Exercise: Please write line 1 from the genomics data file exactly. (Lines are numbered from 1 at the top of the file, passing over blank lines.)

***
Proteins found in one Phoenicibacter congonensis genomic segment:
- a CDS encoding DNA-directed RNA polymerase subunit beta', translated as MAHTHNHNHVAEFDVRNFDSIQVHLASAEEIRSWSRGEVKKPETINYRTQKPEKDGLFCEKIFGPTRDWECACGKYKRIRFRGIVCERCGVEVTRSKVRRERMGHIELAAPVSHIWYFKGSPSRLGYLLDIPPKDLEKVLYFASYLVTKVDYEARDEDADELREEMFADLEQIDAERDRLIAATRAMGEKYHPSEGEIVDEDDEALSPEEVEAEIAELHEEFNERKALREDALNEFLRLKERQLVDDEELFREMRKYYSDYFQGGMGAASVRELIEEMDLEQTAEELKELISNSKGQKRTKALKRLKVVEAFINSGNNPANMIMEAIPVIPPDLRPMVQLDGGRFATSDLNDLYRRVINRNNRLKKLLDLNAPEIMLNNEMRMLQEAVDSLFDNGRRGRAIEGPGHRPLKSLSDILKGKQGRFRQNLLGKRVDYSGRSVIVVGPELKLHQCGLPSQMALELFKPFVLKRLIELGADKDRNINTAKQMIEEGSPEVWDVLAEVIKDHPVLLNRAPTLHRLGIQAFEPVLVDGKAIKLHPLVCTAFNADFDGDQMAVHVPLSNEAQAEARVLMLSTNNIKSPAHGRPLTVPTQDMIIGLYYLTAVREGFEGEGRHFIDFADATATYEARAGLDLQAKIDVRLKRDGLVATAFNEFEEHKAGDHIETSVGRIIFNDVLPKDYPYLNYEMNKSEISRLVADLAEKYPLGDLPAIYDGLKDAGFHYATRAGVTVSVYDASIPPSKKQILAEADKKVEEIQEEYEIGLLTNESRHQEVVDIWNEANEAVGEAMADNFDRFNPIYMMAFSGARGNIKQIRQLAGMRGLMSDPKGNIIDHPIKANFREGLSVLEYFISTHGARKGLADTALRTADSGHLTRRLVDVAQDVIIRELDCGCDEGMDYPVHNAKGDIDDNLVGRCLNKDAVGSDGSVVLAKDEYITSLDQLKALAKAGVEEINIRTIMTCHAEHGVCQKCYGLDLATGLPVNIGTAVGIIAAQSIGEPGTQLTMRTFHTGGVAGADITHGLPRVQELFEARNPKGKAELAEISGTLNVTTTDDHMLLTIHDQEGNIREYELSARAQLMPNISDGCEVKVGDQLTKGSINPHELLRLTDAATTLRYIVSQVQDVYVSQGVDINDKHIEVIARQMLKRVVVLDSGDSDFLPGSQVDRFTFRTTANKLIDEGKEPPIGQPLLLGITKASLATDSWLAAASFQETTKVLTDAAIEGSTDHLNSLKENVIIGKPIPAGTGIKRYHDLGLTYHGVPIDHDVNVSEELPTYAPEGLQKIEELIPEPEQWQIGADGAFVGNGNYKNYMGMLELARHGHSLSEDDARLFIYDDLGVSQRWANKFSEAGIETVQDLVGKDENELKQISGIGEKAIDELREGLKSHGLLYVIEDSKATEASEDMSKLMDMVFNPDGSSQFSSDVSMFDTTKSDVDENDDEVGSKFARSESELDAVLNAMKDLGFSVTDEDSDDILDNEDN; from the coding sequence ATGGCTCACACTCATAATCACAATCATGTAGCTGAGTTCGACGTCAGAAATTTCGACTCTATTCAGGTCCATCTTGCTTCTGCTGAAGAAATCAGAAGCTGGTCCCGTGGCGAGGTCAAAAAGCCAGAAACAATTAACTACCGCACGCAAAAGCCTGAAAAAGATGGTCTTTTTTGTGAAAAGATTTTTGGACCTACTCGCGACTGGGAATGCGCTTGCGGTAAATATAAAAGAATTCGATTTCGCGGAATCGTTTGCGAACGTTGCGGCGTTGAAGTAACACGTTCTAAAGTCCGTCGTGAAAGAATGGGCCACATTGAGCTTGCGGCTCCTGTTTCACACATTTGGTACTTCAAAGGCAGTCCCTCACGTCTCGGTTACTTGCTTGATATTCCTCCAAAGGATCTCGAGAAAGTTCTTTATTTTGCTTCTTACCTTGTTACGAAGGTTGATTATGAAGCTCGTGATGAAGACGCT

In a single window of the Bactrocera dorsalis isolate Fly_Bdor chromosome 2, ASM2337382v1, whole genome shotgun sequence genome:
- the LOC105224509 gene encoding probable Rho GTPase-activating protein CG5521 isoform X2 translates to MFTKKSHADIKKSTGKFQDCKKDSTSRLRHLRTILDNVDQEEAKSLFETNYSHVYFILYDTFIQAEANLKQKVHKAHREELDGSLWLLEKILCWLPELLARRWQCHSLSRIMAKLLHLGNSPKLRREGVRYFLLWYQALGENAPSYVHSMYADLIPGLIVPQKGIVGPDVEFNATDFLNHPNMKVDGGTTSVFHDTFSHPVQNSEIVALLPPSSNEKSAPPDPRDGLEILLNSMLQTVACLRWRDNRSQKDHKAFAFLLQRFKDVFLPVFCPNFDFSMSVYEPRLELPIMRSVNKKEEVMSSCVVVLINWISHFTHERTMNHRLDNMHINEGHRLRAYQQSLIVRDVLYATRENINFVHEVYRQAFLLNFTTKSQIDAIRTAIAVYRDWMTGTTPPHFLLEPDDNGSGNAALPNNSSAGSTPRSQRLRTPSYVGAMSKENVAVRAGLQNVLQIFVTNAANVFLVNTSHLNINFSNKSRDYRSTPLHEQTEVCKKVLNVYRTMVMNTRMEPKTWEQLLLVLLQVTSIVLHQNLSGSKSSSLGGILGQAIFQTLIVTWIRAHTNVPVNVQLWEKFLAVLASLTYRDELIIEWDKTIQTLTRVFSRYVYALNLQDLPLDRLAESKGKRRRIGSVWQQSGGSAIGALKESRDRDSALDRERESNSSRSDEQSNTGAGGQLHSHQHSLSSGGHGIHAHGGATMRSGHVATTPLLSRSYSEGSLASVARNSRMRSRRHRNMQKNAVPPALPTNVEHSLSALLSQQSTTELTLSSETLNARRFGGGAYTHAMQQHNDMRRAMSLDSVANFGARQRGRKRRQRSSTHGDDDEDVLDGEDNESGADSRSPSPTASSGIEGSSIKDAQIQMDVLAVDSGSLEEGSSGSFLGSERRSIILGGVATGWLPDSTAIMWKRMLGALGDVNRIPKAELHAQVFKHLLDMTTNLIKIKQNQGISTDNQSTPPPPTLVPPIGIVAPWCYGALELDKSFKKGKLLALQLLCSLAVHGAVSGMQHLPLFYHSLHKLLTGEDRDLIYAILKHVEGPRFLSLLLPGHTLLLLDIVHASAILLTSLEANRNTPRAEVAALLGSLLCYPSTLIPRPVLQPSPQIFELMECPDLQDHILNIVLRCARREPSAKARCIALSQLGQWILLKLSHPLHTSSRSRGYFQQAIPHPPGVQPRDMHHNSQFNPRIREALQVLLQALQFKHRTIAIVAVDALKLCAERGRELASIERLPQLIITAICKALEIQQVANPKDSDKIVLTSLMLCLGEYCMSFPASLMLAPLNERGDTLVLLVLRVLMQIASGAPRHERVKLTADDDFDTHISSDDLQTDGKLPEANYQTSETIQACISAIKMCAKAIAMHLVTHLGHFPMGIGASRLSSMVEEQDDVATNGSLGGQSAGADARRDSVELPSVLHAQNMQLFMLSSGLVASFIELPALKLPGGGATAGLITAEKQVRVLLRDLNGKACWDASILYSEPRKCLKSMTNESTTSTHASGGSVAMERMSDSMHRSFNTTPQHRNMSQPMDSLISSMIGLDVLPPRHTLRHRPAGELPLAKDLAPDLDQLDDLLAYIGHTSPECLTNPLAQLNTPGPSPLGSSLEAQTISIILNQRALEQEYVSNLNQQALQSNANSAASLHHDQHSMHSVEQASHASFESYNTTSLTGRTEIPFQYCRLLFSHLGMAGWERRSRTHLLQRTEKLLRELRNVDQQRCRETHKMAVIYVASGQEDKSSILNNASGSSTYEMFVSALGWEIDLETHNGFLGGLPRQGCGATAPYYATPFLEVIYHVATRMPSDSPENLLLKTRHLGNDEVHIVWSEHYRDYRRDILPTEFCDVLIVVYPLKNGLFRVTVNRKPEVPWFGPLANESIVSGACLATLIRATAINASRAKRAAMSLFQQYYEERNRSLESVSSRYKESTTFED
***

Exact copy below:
Proteins found in one Phoenicibacter congonensis genomic segment: